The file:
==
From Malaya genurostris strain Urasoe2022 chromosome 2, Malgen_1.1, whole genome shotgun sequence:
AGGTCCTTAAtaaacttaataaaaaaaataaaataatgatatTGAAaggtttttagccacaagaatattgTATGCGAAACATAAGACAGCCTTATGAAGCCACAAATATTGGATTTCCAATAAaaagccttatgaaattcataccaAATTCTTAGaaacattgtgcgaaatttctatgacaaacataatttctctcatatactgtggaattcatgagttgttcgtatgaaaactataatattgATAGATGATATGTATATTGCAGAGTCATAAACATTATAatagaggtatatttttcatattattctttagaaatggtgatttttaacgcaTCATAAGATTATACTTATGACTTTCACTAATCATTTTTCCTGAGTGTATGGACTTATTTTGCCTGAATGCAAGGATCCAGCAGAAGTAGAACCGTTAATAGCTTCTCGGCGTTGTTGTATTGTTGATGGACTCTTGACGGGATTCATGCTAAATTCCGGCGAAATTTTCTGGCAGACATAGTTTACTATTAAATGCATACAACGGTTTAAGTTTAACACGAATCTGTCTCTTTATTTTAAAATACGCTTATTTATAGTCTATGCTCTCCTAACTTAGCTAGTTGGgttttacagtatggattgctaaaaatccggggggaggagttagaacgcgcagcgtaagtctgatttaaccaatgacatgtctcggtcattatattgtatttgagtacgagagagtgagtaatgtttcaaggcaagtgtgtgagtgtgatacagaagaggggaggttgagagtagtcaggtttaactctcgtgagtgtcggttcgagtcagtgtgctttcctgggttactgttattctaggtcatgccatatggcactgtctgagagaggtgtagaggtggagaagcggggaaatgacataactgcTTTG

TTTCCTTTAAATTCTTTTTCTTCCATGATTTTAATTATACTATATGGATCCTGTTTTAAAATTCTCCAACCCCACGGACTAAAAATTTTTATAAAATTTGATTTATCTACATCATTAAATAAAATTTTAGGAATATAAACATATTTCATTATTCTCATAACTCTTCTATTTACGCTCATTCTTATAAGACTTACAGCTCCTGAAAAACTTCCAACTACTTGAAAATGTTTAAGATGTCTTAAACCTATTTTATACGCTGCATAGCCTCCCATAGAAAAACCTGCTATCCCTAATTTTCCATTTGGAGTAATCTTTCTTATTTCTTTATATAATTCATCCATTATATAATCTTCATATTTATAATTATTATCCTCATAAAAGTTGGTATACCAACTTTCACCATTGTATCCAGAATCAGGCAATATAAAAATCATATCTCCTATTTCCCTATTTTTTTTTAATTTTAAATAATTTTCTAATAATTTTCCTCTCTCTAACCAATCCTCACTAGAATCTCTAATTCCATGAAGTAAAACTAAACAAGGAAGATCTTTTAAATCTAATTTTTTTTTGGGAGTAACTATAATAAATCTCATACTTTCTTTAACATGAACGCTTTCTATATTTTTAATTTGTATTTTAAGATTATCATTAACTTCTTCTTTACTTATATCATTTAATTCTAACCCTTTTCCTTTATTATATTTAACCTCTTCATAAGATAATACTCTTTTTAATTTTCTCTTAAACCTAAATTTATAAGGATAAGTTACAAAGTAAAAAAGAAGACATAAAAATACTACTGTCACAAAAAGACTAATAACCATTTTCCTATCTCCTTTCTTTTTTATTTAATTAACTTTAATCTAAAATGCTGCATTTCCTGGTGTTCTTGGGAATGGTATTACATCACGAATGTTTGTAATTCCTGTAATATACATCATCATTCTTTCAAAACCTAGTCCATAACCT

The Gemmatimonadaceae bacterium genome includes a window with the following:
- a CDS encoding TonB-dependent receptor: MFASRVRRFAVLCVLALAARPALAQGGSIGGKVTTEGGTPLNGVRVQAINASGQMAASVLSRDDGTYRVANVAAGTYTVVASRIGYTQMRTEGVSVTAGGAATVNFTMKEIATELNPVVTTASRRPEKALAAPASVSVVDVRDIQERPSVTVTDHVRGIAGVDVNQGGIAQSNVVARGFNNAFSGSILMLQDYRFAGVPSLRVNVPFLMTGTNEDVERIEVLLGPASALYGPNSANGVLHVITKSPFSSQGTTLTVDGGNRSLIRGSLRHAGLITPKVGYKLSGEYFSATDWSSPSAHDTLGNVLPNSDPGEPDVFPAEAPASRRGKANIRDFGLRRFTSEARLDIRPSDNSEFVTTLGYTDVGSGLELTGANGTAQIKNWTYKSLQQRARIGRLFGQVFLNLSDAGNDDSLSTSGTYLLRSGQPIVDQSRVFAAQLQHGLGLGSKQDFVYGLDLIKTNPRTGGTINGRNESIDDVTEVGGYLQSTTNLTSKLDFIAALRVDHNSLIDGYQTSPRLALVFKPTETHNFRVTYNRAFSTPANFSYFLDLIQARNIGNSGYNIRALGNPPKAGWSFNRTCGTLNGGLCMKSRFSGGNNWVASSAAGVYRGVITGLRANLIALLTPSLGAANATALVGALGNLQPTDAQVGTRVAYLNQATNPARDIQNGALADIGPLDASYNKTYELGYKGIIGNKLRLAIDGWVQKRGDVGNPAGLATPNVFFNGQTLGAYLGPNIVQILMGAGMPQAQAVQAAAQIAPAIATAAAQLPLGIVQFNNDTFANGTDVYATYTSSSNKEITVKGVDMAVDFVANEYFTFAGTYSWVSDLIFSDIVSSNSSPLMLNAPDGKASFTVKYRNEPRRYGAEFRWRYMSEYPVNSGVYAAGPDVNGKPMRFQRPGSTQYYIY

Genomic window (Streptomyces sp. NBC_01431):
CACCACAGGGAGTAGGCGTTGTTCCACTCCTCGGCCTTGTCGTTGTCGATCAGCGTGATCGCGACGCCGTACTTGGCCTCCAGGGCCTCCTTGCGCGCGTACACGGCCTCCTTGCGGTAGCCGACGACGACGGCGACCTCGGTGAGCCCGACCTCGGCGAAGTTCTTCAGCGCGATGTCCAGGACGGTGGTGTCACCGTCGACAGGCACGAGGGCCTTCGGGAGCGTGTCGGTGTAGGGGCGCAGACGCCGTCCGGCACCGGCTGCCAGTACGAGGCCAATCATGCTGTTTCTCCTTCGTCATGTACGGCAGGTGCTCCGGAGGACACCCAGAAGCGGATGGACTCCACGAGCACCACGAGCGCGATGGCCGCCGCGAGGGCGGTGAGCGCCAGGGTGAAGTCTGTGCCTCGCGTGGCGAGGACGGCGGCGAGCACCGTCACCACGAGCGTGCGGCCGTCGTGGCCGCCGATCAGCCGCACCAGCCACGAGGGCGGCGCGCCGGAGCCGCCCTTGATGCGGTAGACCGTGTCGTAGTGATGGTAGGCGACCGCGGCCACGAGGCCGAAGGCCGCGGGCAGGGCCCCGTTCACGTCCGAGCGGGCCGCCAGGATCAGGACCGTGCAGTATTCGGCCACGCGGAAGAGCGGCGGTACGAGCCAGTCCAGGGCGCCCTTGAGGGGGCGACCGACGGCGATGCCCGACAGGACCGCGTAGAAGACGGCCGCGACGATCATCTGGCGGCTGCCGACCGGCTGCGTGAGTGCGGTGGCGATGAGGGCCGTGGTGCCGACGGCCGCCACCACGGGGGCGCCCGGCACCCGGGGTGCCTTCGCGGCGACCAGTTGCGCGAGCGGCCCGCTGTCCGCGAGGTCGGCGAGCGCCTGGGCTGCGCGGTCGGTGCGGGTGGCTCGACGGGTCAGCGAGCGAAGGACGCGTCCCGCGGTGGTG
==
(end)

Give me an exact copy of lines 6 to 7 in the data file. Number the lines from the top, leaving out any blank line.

Genomic window (Streptomyces sp. NBC_01431):
CACCACAGGGAGTAGGCGTTGTTCCACTCCTCGGCCTTGTCGTTGTCGATCAGCGTGATCGCGACGCCGTACTTGGCCTCCAGGGCCTCCTTGCGCGCGTACACGGCCTCCTTGCGGTAGCCGACGACGACGGCGACCTCGGTGAGCCCGACCTCGGCGAAGTTCTTCAGCGCGATGTCCAGGACGGTGGTGTCACCGTCGACAGGCACGAGGGCCTTCGGGAGCGTGTCGGTGTAGGGGCGCAGACGCCGTCCGGCACCGGCTGCCAGTACGAGGCCAATCATGCTGTTTCTCCTTCGTCATGTACGGCAGGTGCTCCGGAGGACACCCAGAAGCGGATGGACTCCACGAGCACCACGAGCGCGATGGCCGCCGCGAGGGCGGTGAGCGCCAGGGTGAAGTCTGTGCCTCGCGTGGCGAGGACGGCGGCGAGCACCGTCACCACGAGCGTGCGGCCGTCGTGGCCGCCGATCAGCCGCACCAGCCACGAGGGCGGCGCGCCGGAGCCGCCCTTGATGCGGTAGACCGTGTCGTAGTGATGGTAGGCGACCGCGGCCACGAGGCCGAAGGCCGCGGGCAGGGCCCCGTTCACGTCCGAGCGGGCCGCCAGGATCAGGACCGTGCAGTATTCGGCCACGCGGAAGAGCGGCGGTACGAGCCAGTCCAGGGCGCCCTTGAGGGGGCGACCGACGGCGATGCCCGACAGGACCGCGTAGAAGACGGCCGCGACGATCATCTGGCGGCTGCCGACCGGCTGCGTGAGTGCGGTGGCGATGAGGGCCGTGGTGCCGACGGCCGCCACCACGGGGGCGCCCGGCACCCGGGGTGCCTTCGCGGCGACCAGTTGCGCGAGCGGCCCGCTGTCCGCGAGGTCGGCGAGCGCCTGGGCTGCGCGGTCGGTGCGGGTGGCTCGACGGGTCAGCGAGCGAAGGACGCGTCCCGCGGTGGTG